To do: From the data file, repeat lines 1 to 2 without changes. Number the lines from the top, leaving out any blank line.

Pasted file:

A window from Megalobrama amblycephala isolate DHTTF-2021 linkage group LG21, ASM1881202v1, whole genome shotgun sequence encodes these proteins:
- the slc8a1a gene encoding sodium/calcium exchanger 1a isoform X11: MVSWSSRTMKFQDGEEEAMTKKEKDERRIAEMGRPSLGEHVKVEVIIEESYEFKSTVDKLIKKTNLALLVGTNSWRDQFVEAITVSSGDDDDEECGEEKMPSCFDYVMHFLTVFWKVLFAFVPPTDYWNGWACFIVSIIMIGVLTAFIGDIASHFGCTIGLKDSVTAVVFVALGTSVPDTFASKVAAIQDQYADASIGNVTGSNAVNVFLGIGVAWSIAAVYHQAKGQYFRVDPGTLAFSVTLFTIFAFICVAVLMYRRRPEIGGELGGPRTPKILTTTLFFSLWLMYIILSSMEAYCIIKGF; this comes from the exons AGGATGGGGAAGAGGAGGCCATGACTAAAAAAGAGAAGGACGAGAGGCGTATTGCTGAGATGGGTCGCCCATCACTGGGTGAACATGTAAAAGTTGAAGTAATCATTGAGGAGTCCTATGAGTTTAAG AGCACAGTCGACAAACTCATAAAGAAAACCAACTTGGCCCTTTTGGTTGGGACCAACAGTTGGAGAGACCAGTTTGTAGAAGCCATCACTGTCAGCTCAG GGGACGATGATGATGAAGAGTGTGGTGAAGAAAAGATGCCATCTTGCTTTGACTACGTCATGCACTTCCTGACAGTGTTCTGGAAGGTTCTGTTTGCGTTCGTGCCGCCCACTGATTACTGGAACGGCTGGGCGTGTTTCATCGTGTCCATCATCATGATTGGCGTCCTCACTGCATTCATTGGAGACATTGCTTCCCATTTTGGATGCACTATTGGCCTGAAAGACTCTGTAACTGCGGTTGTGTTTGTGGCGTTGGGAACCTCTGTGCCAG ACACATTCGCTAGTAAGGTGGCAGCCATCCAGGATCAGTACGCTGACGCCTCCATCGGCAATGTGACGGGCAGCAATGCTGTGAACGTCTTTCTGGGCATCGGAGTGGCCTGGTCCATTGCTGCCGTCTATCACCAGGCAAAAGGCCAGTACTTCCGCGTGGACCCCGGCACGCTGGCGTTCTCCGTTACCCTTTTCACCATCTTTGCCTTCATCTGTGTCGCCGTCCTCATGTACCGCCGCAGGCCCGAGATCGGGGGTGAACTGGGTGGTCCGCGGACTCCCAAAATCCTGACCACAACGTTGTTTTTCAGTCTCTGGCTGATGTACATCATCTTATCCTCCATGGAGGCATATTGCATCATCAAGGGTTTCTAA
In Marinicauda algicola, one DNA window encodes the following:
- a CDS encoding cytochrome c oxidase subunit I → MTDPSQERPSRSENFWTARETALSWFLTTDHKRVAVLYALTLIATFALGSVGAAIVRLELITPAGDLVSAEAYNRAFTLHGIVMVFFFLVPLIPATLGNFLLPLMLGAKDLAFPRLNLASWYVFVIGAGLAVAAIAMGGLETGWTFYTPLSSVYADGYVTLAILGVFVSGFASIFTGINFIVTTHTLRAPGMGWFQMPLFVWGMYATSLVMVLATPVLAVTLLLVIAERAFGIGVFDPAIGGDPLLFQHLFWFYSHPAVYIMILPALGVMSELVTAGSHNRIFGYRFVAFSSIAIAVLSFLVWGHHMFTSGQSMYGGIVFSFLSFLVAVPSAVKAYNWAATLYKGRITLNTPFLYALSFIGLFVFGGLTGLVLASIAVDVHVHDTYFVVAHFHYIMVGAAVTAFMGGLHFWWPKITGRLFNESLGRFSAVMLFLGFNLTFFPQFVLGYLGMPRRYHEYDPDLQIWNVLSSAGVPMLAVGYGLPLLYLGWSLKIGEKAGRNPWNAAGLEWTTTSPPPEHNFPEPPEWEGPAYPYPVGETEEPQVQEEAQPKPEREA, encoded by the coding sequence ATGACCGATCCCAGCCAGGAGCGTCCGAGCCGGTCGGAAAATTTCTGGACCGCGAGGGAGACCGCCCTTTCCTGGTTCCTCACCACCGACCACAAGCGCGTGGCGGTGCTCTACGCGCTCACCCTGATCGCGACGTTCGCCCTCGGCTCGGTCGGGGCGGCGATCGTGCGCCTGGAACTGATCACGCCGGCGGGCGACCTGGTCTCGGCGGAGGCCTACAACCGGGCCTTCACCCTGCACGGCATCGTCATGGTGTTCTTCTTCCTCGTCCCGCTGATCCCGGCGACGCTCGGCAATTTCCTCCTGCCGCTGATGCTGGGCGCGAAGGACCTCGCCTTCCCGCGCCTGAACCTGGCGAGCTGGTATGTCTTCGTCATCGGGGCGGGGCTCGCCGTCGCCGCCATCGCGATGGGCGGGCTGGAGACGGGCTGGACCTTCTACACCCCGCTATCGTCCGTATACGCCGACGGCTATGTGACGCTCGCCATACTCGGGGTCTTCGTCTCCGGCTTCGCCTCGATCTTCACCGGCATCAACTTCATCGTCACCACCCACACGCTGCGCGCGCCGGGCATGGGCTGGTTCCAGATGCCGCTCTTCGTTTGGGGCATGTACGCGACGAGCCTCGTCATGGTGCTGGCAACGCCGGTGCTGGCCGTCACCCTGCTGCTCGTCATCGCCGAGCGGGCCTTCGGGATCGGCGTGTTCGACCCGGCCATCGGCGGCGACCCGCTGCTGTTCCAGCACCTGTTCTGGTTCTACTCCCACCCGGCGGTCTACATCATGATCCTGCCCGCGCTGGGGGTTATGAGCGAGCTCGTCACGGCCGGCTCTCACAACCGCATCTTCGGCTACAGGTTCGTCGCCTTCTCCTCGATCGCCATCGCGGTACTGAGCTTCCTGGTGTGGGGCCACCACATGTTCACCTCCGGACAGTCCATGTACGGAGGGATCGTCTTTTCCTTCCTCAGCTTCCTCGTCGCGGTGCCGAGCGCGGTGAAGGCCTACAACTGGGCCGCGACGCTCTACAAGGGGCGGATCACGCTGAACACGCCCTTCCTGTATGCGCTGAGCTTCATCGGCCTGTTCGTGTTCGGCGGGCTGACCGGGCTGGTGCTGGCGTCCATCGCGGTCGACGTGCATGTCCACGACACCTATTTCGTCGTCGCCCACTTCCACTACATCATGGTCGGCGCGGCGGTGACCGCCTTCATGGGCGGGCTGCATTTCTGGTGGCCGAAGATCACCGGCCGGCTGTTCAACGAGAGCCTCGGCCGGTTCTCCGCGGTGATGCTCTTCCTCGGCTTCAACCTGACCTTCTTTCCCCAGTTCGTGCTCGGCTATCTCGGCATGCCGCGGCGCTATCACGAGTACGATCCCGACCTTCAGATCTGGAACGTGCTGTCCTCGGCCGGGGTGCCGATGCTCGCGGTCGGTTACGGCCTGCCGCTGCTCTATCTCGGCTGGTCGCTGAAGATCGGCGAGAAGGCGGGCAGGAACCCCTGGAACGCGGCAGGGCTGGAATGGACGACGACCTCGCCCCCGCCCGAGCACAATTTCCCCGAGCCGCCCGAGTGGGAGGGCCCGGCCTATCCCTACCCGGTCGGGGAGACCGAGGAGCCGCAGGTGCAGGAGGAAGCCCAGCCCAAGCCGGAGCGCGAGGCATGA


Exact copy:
A window from Megalobrama amblycephala isolate DHTTF-2021 linkage group LG21, ASM1881202v1, whole genome shotgun sequence encodes these proteins:
- the slc8a1a gene encoding sodium/calcium exchanger 1a isoform X11: MVSWSSRTMKFQDGEEEAMTKKEKDERRIAEMGRPSLGEHVKVEVIIEESYEFKSTVDKLIKKTNLALLVGTNSWRDQFVEAITVSSGDDDDEECGEEKMPSCFDYVMHFLTVFWKVLFAFVPPTDYWNGWACFIVSIIMIGVLTAFIGDIASHFGCTIGLKDSVTAVVFVALGTSVPDTFASKVAAIQDQYADASIGNVTGSNAVNVFLGIGVAWSIAAVYHQAKGQYFRVDPGTLAFSVTLFTIFAFICVAVLMYRRRPEIGGELGGPRTPKILTTTLFFSLWLMYIILSSMEAYCIIKGF; this comes from the exons AGGATGGGGAAGAGGAGGCCATGACTAAAAAAGAGAAGGACGAGAGGCGTATTGCTGAGATGGGTCGCCCATCACTGGGTGAACATGTAAAAGTTGAAGTAATCATTGAGGAGTCCTATGAGTTTAAG AGCACAGTCGACAAACTCATAAAGAAAACCAACTTGGCCCTTTTGGTTGGGACCAACAGTTGGAGAGACCAGTTTGTAGAAGCCATCACTGTCAGCTCAG GGGACGATGATGATGAAGAGTGTGGTGAAGAAAAGATGCCATCTTGCTTTGACTACGTCATGCACTTCCTGACAGTGTTCTGGAAGGTTCTGTTTGCGTTCGTGCCGCCCACTGATTACTGGAACGGCTGGGCGTGTTTCATCGTGTCCATCATCATGATTGGCGTCCTCACTGCATTCATTGGAGACATTGCTTCCCATTTTGGATGCACTATTGGCCTGAAAGACTCTGTAACTGCGGTTGTGTTTGTGGCGTTGGGAACCTCTGTGCCAG ACACATTCGCTAGTAAGGTGGCAGCCATCCAGGATCAGTACGCTGACGCCTCCATCGGCAATGTGACGGGCAGCAATGCTGTGAACGTCTTTCTGGGCATCGGAGTGGCCTGGTCCATTGCTGCCGTCTATCACCAGGCAAAAGGCCAGTACTTCCGCGTGGACCCCGGCACGCTGGCGTTCTCCGTTACCCTTTTCACCATCTTTGCCTTCATCTGTGTCGCCGTCCTCATGTACCGCCGCAGGCCCGAGATCGGGGGTGAACTGGGTGGTCCGCGGACTCCCAAAATCCTGACCACAACGTTGTTTTTCAGTCTCTGGCTGATGTACATCATCTTATCCTCCATGGAGGCATATTGCATCATCAAGGGTTTCTAA